Part B Late Enrollment Penalties

If you didn’t get Part B when you’re first eligible, your monthly premium may go up 10% for each 12-month period you could’ve had Part B, but didn’t sign up. In most cases, you’ll have to pay this penalty each time you pay your premiums, for as long as you have Part B. And, the penalty increases the longer you go without Part B coverage.

Usually, you don’t pay a late enrollment penalty if you meet certain conditions that allow you to sign up for Part B during a Special Enrollment Period.

How much is the Part B Late Enrollment Penalty?

The penalty amount could go up 10% for every 12-month period when you were eligible for Part B but didn’t enroll. For example, if you waited for three years to sign up, your penalty could be 30% of the premium. In this example, you might pay your Part B monthly premium, plus 30%, for as long as you have Part B.

Exceptions to the Late Enrollment Penalty

Some beneficiaries qualify for Special Enrollment Periods (SEPs), in certain situations. If you qualify for an SEP, you can enroll in Medicare Part A or Part B during your SEP without having to pay a late-enrollment penalty. For example, if you’re covered by a group health plan because you or your spouse (or a family member if you’re disabled) is working, your SEP for Medicare Part A or Part B is either of the following:

  • Anytime you’re still covered by the group plan.
  • During the eight months starting the month after employment ends or the group plan coverage ends, whichever happens first. For example, if your employment ends on March 15 and your group coverage continues until March 30, you have until November 15 to enroll in Medicare Part A and Part B.

If you qualify for an SEP, usually the late-enrollment penalty won’t apply to you.

Medicare Prescription Drug Late Enrollment Penalty (Part D)

If you don’t enroll in a Medicare Prescription Drug Plan (Medicare Part D or a Medicare Advantage plan that includes prescription drug coverage, called a Medicare Advantage Prescription Drug plan) during the Initial Enrollment Period (IEP) for Part D, you may have to pay a late-enrollment penalty if you enroll in a Part D plan later. You won’t have to pay this penalty if you:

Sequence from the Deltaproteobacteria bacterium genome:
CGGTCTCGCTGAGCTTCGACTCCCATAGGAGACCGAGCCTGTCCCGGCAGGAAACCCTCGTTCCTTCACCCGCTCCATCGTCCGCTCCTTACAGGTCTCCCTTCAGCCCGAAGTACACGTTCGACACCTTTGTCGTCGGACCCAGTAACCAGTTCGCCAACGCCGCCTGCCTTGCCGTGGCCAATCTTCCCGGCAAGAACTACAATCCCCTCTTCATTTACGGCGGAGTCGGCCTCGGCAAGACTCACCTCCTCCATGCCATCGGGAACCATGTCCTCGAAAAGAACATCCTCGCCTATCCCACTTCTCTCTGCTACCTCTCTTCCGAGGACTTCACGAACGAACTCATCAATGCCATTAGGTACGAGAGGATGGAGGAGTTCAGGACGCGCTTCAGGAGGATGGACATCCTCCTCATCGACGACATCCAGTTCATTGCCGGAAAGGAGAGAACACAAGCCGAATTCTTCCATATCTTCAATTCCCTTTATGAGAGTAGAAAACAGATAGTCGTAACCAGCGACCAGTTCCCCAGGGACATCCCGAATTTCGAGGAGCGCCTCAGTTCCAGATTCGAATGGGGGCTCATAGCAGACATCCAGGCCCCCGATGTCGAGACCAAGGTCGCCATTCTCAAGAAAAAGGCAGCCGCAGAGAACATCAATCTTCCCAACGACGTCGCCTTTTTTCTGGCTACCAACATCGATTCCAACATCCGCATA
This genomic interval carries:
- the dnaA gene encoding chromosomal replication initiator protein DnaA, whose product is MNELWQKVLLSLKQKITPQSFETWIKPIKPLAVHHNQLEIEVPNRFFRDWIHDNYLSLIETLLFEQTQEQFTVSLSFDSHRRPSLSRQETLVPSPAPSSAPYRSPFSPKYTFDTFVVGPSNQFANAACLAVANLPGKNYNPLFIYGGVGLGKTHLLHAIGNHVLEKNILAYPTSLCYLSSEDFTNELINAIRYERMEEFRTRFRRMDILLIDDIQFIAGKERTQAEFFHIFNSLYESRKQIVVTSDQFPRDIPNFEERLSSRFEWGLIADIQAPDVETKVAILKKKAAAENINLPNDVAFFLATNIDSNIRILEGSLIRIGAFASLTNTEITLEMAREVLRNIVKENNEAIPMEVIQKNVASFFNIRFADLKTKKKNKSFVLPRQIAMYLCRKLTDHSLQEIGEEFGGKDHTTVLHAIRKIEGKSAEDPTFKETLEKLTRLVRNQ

• Enroll in the prescription drug plan when you’re first eligible to do so, during the IEP for Part D.
  • Make sure you have creditable coverage with your insurance plan. Your plan must tell you every year if your prescription drug coverage is creditable coverage. If you have a period of 63 or more days in a row without creditable coverage, you could pay a late-enrollment penalty.
  • Qualify for Medicare Extra Help.
  • Never enroll in a Medicare Prescription Drug Plan or a Medicare Advantage Prescription Drug plan.

The late-enrollment penalty for Medicare Prescription Drug Plans depends on how long you go without creditable coverage. The late-enrollment penalty is calculated by multiplying 1% of the “national base beneficiary premium” by the number of months you were eligible, but did not apply, for a Medicare Prescription Drug Plan. This amount is rounded to the nearest 10 cents and added to your monthly prescription drug plan premium. The national base beneficiary premium may change each year, so the late-enrollment penalty may also change each year. Beneficiaries may have to pay the late-enrollment penalty the whole time they’re enrolled in a Medicare Prescription Drug Plan.

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